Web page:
"Asia and Africa today"
- is a scientificl monthly journal (in Russian)
of the Russian Academy of Sciences
Included in Russian Science Citation Index on
WoS platform, and EBSCO Publishing.
ISSN 0321-5075. Published since July 1957.

"Asia and Africa today" № 8 2020





Аuthor Rezvan Sh. KHASANOV
PhD (Political Science), Research Fellow, Center for Interdisciplinary Humanitarian Studies, Southern Federal University, Russia ( This email address is being protected from spambots. You need JavaScript enabled to view it. )

   In the 2000s Turkey’s ruling Justice and Development Party (AKP) significantly expanded the cultural rights of ethnic minorities. Despite the fact that subsequently Turkish nationalism again has prevailed in the state policy on ethnic minorities, these reforms had a huge impact on the perception of ethnicity in Turkish socio-political discourse and mass consciousness. Moreover, the «incompleteness» of these reforms led to the politicization of ethnic minorities in the country. One of the main developments of this process was the electoral promotion of a number of parties with a clear ethnic component ethnic parties. This article focuses on the main features of ethnic parties in modern Turkey, and conducts a comparative analysis of the electoral strategies of two such parties - pro-Kurdish Peoples’ Democratic Party and pro-Circassian Party of Pluralist Democracy. The author uses different data, and concludes that between two parties there are as common features, caused by similarity of the ethnic and cultural problems of ethnic minorities in Turkey, as well as differences caused by territorial, demographic, electoral, and political factors. Despite the predominance of a mono-ethnic electorate in HDP and ÇDP, in order to maximize the electoral potential both parties in their political strategies appeal to other ethnic groups which are not represented in Turkish politics with own political platforms.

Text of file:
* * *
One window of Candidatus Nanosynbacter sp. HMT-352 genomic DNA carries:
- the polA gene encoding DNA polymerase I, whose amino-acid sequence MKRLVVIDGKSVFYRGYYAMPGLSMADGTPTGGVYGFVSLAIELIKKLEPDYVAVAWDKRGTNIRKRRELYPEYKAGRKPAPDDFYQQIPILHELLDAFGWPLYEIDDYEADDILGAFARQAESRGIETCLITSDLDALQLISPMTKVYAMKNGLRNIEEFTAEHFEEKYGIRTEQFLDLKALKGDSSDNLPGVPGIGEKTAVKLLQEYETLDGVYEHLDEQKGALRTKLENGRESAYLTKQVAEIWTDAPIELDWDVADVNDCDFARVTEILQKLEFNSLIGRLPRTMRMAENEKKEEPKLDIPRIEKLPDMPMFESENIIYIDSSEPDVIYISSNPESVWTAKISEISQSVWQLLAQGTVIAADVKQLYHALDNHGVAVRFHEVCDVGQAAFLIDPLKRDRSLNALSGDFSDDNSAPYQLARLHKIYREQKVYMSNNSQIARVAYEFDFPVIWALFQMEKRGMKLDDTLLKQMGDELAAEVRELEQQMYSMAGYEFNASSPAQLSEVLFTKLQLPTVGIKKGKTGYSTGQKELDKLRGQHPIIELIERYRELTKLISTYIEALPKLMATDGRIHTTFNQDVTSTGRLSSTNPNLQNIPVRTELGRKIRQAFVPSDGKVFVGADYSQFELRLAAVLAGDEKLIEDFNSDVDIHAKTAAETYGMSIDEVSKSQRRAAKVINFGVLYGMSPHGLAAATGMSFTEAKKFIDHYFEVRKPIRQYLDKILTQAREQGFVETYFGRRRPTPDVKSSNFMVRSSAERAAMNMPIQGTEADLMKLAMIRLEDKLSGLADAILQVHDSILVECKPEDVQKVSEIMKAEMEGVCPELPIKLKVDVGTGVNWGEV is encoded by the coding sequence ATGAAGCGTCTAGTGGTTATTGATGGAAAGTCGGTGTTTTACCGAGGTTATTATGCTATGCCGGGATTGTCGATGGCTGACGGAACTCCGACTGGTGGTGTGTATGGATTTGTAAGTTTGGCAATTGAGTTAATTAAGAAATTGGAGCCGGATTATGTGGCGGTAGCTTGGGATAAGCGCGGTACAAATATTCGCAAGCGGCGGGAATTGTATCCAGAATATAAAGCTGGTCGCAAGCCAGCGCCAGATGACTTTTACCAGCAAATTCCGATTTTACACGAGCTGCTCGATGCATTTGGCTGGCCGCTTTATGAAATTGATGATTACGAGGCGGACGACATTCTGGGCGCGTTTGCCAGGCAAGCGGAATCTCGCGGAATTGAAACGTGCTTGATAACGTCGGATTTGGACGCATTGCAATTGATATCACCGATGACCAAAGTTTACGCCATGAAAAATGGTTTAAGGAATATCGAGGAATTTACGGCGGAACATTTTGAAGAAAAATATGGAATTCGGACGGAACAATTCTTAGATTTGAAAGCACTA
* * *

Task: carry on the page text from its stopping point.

Keywords: Turkey, Turkey’s party system, parties, ethnic minorities, ethnic parties, electoral strategy, Kurds, Circassians
Pages 31-35